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My goodly Stock, e'er yet they tafted Food, By cross-grain'd Hinds were driv'n from their Abode,
Tho' left bad Neighbours might have ow'd me
I fore-hand taid a Houfe to give me Right,
Roger not to be nam'd with me, I trow,
But Roger has a House in yonder Lane,
Alas! will Roger e'er his Sleep forego? Afore Larks fing, or early Cock 'gin crow, As I've for thee, ungrateful Maiden, done, To help thee milking, e'er Day-wark begun,
And when thy well-ftript Kye would yield
Still on my Head the reeking + Kit I bore.
We've held together ganging down the Balk‡,
But now, I ween, mais ¶ no fuch Haste away.
And there again them leetfome ++ Days re-
Where unaffail'd by meety ‡‡ Folk in Pow'r, Our Cattle yet may feed, tho' Snaith Marsh be no more.
But wae is me, I wot, I fand §§ am grown,
And Roger aims || e'er Lady-day to wed,
Paths and Carriages.
A Land in the Field for Foot§ Finding Fault.
Makes. ** An old Word for very foon.
¶¶ Be laid.
Not. tt Light§§ Foolish or
And tho' his Fleece no more our Parfon takes, And roaft Goose dainty Food, his Table lacks, Yet he for Tythes ill-paid, gets better Land, While I am ev'ry Way o'th' lofing Hand:
My Adlings war'd, and yet my Rent to pay, My Geefe, like Sufan's Faith, flown far away, My Cattle, like their Mafter, lank and poor, My Heart with hopeless Love to Pieces tore, And all these Sorrows came, fyne Snaith Marsh was no more.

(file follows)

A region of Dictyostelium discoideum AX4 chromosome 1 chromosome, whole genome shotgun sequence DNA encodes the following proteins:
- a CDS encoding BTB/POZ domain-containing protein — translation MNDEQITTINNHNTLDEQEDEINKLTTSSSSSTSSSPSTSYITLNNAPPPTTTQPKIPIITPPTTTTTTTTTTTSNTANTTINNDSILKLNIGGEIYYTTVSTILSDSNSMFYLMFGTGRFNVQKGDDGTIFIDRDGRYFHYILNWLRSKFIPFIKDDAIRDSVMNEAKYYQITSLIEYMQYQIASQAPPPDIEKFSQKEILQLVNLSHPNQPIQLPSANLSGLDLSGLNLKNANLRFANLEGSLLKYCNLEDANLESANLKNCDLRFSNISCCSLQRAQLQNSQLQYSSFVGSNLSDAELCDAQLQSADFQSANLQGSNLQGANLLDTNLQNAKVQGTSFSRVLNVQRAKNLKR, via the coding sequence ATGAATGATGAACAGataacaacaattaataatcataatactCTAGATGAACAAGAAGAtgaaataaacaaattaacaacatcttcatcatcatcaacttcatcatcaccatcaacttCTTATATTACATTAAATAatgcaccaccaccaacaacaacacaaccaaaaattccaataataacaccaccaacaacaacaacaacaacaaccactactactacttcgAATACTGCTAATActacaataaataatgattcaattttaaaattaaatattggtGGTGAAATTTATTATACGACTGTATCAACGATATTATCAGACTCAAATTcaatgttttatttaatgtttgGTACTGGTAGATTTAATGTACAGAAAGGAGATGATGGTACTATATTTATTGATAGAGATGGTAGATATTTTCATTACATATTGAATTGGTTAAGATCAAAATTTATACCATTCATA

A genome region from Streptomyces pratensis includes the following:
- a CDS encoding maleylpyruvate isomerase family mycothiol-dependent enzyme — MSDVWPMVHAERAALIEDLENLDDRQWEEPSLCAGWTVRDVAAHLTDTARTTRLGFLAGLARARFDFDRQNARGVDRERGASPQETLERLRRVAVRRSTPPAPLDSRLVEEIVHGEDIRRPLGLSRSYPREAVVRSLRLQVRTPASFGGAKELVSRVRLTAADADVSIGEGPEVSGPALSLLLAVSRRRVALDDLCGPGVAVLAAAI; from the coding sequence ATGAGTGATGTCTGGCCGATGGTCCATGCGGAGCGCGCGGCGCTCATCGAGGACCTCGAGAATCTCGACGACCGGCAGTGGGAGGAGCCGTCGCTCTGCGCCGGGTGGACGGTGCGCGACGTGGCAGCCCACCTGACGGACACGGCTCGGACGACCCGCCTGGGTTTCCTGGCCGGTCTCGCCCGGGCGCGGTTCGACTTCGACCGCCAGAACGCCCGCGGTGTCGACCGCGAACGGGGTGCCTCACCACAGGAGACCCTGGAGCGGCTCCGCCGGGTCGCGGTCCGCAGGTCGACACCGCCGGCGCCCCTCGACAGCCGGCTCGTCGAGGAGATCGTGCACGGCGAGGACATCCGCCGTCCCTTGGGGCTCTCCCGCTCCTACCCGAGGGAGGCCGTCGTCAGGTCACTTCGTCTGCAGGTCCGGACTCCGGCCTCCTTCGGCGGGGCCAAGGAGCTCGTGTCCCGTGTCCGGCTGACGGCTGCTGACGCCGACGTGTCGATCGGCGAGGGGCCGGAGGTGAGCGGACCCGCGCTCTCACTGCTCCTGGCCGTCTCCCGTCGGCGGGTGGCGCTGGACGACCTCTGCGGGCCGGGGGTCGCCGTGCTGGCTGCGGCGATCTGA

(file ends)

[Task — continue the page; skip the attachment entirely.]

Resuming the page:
The BROCADED GOWN and LINEN RAG.
ROM a fine Lady to her Maid,
Or from fome Caufe, I can't divine,
The Gown, contemptuous Beholder,
Gave a French Shrug from either Shoulder,
Unfit for Tinder, Lint, or Fodder, "Thou Thing of Filth, and (what is odder) "Discarded from thy Owner's Iflue, "Dare you approach Brocade and Tissue ? or in this Place
"Be gar me give you Coup de Grace."
To this reply'd the honeft Rag, Who likes a Jeft, and was a Wag,
Tho' thy glib Tongue without an Halt run, Thou fhabby, fecond-hand, Subaltern, • At once fo antient and so easy, At once fo gorgeous and fo greasy, • I value not your gafconading, Nor all your A-la-mode parading. But to abstain from Words imperious, And to be fober, grave, and serious, (Tho', fays Friend Horace, 'tis no Treafon At once to giggle, and to Reason)
. When me you leffen, Friend, you dream,
• Then shall the Sons of Genius join
• What, Mason, may I owe to you,
Such Glories my mean Lot betide;